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Ban on collisions at home a complicated issue

The Rays’ Desmond Jennings plows into Indians catcher Lou Marson, the type of play that MLB officials hope to end.


The Rays’ Desmond Jennings plows into Indians catcher Lou Marson, the type of play that MLB officials hope to end.

One year before Carlton Fisk famously waved his home run fair at Fenway Park in Game 6 of the 1975 World Series, his career nearly ended.

In the ninth inning of a tie game on June 28, 1974, the Indians' Leron Lee scored from first on a double and collided with Fisk, who was blocking the plate.

The Red Sox catcher tore several knee ligaments and was told he would never play again. Yet he did, started using a swipe tag and played for two more decades in a Hall of Fame career.

The Major League Baseball rules committee voted last week to outlaw home plate collisions, yet Fisk isn't in favor of it.

"To try to eliminate them or soften them would be like the junior high girls where you have to slide," he said. "Come on. We're all adults, we're men. You stand in front of the plate, you're going to get run over. … Rather than eliminate that play, you've got to bring attention that one run isn't worth losing your leg or losing your career."

Player safety is a major reason why baseball is moving toward ending the exciting but dangerous play. The concussion crisis that has engulfed other sports has played a role, with Cardinals manager Mike Matheny — whose career was cut short by concussions — an outspoken advocate. When Giants catcher Buster Posey broke his leg in a 2011 collision, it sparked more conversation.

Language and enforcement are being determined, and the rule must be approved by owners and the players' union in January. If it is, it will go into effect next season. If not, it could be unilaterally imposed for 2015. Either way, the change is coming, and Giants manager Bruce Bochy, a former catcher, believes it's long overdue.

Bochy said his support is not just because of Posey, who missed most of that season. He recalled how Gary Bennett, whom he managed with the Padres in 2003, was bowled over by the Dodgers' Brian Jordan, a former NFL player.

"I'll never forget looking over at him thinking, 'This is a time to make a change here,' " Bochy said. "It wasn't a cheap shot. … I thought (Jordan) paralyzed him at first because he really got smoked at the plate. And I said right then, we need to change this play … because the catchers aren't protected for this type of hit."

Mets general manager Sandy Alderson, part of the rules committee, acknowledged that making the policy effective and practical can be complicated, though it has been done at the high school and college levels. The main point is to treat home plate like second or third base, with tag and not contact plays. The runner must be given a lane by the catcher, who risks an obstruction penalty and potentially a fine or ejection. A runner could face similar consequences if he has a path to the plate and runs into the catcher instead, though there are safety concerns for runners if they must slide feet first.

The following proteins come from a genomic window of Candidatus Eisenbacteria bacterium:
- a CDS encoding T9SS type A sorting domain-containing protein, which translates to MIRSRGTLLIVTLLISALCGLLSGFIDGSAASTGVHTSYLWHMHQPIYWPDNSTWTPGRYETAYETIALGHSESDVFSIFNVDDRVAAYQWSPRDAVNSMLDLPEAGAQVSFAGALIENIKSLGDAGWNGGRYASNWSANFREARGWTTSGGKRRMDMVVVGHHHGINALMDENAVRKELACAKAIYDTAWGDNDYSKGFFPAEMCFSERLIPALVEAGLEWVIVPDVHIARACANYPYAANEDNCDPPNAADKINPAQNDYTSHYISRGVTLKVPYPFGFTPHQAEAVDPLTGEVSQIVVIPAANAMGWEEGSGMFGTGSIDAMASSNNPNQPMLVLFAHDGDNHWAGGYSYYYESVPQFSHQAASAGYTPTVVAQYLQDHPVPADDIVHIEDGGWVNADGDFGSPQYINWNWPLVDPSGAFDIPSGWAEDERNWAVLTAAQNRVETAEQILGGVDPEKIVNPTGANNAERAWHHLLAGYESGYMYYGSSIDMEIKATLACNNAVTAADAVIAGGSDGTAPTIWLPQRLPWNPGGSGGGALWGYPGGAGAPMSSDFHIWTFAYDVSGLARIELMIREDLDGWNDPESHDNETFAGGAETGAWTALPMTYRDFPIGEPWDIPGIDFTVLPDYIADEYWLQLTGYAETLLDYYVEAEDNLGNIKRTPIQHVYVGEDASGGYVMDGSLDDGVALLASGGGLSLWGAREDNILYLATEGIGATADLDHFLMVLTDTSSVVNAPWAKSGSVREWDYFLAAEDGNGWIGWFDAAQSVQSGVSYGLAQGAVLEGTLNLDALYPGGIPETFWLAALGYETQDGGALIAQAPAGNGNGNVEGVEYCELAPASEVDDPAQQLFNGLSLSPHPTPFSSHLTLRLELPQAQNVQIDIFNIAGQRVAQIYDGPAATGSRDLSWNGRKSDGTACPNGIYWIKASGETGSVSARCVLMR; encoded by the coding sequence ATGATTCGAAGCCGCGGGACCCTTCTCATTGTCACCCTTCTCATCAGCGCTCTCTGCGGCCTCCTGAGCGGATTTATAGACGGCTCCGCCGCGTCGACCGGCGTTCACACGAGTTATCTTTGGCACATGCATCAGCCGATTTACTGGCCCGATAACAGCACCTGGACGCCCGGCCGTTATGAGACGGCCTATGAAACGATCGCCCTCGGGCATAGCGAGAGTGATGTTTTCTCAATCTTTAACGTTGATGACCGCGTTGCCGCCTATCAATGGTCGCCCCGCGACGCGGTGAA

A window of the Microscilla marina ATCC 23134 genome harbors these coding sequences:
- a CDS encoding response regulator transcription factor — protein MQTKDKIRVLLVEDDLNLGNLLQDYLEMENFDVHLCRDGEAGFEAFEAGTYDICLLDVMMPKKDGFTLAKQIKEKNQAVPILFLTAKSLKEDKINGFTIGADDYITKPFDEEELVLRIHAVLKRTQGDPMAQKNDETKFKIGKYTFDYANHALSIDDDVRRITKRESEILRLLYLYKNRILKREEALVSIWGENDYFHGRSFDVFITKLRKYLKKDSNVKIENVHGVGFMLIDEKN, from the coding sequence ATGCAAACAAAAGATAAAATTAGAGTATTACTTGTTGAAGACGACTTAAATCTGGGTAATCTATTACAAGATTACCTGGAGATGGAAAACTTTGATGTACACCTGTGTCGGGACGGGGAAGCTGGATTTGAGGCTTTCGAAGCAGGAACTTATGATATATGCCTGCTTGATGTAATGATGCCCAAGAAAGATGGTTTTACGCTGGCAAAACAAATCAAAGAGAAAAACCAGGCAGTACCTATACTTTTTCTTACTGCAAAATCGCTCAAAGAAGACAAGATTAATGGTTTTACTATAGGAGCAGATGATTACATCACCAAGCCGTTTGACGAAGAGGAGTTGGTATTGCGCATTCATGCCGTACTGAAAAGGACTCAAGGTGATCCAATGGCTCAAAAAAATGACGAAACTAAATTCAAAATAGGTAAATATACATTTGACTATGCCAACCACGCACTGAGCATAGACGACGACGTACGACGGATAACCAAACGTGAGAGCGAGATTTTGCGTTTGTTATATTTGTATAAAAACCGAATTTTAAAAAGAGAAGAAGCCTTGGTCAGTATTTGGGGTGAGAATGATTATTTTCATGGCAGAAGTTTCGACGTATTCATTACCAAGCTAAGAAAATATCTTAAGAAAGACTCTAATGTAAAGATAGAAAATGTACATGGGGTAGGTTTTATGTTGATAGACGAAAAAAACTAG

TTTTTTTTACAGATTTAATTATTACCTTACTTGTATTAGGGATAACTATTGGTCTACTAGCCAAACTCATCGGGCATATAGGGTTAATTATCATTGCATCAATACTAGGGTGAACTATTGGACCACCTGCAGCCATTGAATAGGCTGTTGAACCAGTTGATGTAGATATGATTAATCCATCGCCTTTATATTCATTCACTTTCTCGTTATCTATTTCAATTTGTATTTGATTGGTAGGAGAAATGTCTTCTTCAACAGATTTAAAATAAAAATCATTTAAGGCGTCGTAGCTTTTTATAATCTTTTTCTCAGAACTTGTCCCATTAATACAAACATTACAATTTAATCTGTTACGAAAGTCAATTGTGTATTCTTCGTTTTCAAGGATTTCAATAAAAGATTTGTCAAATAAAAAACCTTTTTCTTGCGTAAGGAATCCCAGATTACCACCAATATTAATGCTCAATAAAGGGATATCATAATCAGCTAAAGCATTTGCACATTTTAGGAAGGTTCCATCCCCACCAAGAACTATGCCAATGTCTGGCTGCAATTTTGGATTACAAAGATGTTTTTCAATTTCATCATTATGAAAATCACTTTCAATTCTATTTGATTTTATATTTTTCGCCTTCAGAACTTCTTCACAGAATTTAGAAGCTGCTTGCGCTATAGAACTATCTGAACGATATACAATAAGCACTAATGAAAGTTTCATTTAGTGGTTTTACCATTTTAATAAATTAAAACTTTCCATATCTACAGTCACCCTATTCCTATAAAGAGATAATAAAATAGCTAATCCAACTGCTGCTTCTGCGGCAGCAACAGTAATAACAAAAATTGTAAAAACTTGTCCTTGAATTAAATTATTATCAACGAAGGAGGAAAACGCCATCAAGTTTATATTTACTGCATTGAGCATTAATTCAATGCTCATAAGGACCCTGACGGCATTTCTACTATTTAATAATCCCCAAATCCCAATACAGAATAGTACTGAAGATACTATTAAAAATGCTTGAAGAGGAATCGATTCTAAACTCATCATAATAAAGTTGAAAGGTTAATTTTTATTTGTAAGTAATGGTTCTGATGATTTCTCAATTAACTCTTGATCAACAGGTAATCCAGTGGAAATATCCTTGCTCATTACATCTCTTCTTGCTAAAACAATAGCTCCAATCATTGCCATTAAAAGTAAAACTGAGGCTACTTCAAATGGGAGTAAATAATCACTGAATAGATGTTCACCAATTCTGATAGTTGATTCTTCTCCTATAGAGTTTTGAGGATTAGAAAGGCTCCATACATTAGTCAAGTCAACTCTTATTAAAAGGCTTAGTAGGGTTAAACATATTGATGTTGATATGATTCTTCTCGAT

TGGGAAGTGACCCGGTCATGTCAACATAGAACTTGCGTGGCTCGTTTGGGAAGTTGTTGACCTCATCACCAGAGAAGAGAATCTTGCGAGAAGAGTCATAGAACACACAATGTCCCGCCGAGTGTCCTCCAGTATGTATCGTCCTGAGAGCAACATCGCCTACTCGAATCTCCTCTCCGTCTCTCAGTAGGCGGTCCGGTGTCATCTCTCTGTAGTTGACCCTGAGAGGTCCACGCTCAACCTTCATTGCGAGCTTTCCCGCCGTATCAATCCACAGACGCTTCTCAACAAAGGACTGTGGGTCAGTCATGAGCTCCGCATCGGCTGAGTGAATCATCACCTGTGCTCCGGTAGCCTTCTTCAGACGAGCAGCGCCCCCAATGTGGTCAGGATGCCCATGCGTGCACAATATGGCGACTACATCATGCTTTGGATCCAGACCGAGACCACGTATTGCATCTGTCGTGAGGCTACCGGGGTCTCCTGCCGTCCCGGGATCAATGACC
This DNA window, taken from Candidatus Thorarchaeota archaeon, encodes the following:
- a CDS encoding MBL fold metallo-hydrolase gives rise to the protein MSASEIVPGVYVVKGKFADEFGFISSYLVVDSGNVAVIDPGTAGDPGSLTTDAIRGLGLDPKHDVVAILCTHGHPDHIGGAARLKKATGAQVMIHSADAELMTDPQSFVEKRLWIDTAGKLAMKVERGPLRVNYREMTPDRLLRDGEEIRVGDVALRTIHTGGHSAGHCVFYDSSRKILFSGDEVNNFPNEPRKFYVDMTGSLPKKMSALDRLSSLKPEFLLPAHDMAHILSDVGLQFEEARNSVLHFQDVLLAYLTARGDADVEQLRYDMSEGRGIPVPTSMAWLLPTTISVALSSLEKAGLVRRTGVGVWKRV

"It's a double‑edged sword," Braves manager Fredi Gonzalez said. "You try to protect one side and then you hurt the other side. Then you put the umpires in a position where they've got to make another decision that maybe they shouldn't. … If you said you've got to slide at the plate (and) if you don't slide, you're out; well, the catcher's going to take advantage of that. The catcher is going to say, 'Okay, I know he's got to slide, but I'm going to sit on the plate.' "

Several managers who used to be catchers wonder how the instinctual part of what is usually a bang-bang play can be removed. The Angels' Mike Scioscia, who said he was once knocked out in a collision, said it used to be a "badge of honor" to block the plate. Yankees manager Joe Girardi said he missed games after being run over a couple of times but thought it was part of his job: "I enjoyed the contact."

Former catcher and manager Buck Martinez, who broke his right leg and dislocated his ankle in a 1985 collision with the Mariners' Phil Bradley, said standing in there and saving a run was like "hitting a home run."

Elliot Johnson's takeout of the Yankees' Francisco Cervelli, breaking the catcher's wrist, in spring training 2008 was thought to be one of the galvanizing moments in the Rays' World Series season.

"I am a little bit old school in the sense that I don't want to turn home plate into just another tag play," Tigers manager Brad Ausmus said. "This is a run. This is the difference between possibly making the playoffs and not making the playoffs. It should matter a little bit more. In my mind, I'd love to see something that if there's a collision, any hit above the shoulders, maybe the runner is out. I don't know how it's going to pan out."

Orioles manager Buck Showalter said he has seen two or three guys go after his star catcher Matt Wieters "maliciously," which is why he's in favor of eliminating the collisions.

"You can make those plays without putting your body on the line," Scioscia said. "I think that's what the game is trying to get to."

Around the majors

TRADES: The Braves acquired catcher Ryan Doumit from the Twins for left-hander Sean Gilmartin. The Rockies reacquired left-hander Franklin Morales from the Red Sox for infielder Jonathan Herrera and sent left-hander Josh Outman to the Indians for outfielder Drew Stubbs. The Orioles got outfielder David Lough from the Royals for infielder Danny Valencia.

PADRES: Former Tigers closer and ex-Ray Joaquin Benoit agreed to a $15.5 million, two-year contract.

Information from Times wires was used in this report. Joe Smith can be reached at

Ban on collisions at home a complicated issue 12/18/13 [Last modified: Wednesday, December 18, 2013 10:29pm]
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